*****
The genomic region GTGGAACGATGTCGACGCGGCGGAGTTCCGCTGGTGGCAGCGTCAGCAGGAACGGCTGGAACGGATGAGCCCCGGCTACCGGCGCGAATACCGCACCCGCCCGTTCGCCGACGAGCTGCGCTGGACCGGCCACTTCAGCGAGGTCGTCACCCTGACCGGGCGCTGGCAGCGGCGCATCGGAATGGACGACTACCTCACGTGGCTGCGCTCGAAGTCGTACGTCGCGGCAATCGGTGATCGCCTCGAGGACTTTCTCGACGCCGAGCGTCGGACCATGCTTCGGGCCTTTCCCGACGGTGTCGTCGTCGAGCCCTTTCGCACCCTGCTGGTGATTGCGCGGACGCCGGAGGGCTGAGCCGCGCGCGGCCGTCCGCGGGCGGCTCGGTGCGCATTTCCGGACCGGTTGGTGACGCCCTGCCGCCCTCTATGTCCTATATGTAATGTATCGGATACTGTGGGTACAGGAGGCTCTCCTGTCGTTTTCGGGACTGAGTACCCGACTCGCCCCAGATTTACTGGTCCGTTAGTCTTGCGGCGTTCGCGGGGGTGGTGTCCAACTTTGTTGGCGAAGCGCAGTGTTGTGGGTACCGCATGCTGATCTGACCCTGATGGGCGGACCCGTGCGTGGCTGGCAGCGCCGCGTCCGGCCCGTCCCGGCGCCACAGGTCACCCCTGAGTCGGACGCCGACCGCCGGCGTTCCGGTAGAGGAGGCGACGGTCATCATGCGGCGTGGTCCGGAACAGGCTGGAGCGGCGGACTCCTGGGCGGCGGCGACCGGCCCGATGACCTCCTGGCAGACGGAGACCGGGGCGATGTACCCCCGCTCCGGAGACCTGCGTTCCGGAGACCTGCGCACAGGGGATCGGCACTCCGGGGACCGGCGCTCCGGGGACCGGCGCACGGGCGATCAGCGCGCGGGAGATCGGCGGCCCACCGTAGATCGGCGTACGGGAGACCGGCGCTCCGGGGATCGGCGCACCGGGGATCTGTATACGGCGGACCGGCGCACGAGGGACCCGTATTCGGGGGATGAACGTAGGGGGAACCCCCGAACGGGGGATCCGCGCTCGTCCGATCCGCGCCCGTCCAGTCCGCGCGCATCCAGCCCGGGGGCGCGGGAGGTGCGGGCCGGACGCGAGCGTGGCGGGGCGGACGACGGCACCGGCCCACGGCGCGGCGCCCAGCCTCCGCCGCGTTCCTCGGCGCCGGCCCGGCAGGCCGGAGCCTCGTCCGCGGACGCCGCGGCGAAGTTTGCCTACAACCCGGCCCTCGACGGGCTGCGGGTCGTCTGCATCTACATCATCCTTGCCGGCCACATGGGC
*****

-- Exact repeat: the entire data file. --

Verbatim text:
The genomic region GTGGAACGATGTCGACGCGGCGGAGTTCCGCTGGTGGCAGCGTCAGCAGGAACGGCTGGAACGGATGAGCCCCGGCTACCGGCGCGAATACCGCACCCGCCCGTTCGCCGACGAGCTGCGCTGGACCGGCCACTTCAGCGAGGTCGTCACCCTGACCGGGCGCTGGCAGCGGCGCATCGGAATGGACGACTACCTCACGTGGCTGCGCTCGAAGTCGTACGTCGCGGCAATCGGTGATCGCCTCGAGGACTTTCTCGACGCCGAGCGTCGGACCATGCTTCGGGCCTTTCCCGACGGTGTCGTCGTCGAGCCCTTTCGCACCCTGCTGGTGATTGCGCGGACGCCGGAGGGCTGAGCCGCGCGCGGCCGTCCGCGGGCGGCTCGGTGCGCATTTCCGGACCGGTTGGTGACGCCCTGCCGCCCTCTATGTCCTATATGTAATGTATCGGATACTGTGGGTACAGGAGGCTCTCCTGTCGTTTTCGGGACTGAGTACCCGACTCGCCCCAGATTTACTGGTCCGTTAGTCTTGCGGCGTTCGCGGGGGTGGTGTCCAACTTTGTTGGCGAAGCGCAGTGTTGTGGGTACCGCATGCTGATCTGACCCTGATGGGCGGACCCGTGCGTGGCTGGCAGCGCCGCGTCCGGCCCGTCCCGGCGCCACAGGTCACCCCTGAGTCGGACGCCGACCGCCGGCGTTCCGGTAGAGGAGGCGACGGTCATCATGCGGCGTGGTCCGGAACAGGCTGGAGCGGCGGACTCCTGGGCGGCGGCGACCGGCCCGATGACCTCCTGGCAGACGGAGACCGGGGCGATGTACCCCCGCTCCGGAGACCTGCGTTCCGGAGACCTGCGCACAGGGGATCGGCACTCCGGGGACCGGCGCTCCGGGGACCGGCGCACGGGCGATCAGCGCGCGGGAGATCGGCGGCCCACCGTAGATCGGCGTACGGGAGACCGGCGCTCCGGGGATCGGCGCACCGGGGATCTGTATACGGCGGACCGGCGCACGAGGGACCCGTATTCGGGGGATGAACGTAGGGGGAACCCCCGAACGGGGGATCCGCGCTCGTCCGATCCGCGCCCGTCCAGTCCGCGCGCATCCAGCCCGGGGGCGCGGGAGGTGCGGGCCGGACGCGAGCGTGGCGGGGCGGACGACGGCACCGGCCCACGGCGCGGCGCCCAGCCTCCGCCGCGTTCCTCGGCGCCGGCCCGGCAGGCCGGAGCCTCGTCCGCGGACGCCGCGGCGAAGTTTGCCTACAACCCGGCCCTCGACGGGCTGCGGGTCGTCTGCATCTACATCATCCTTGCCGGCCACATGGGC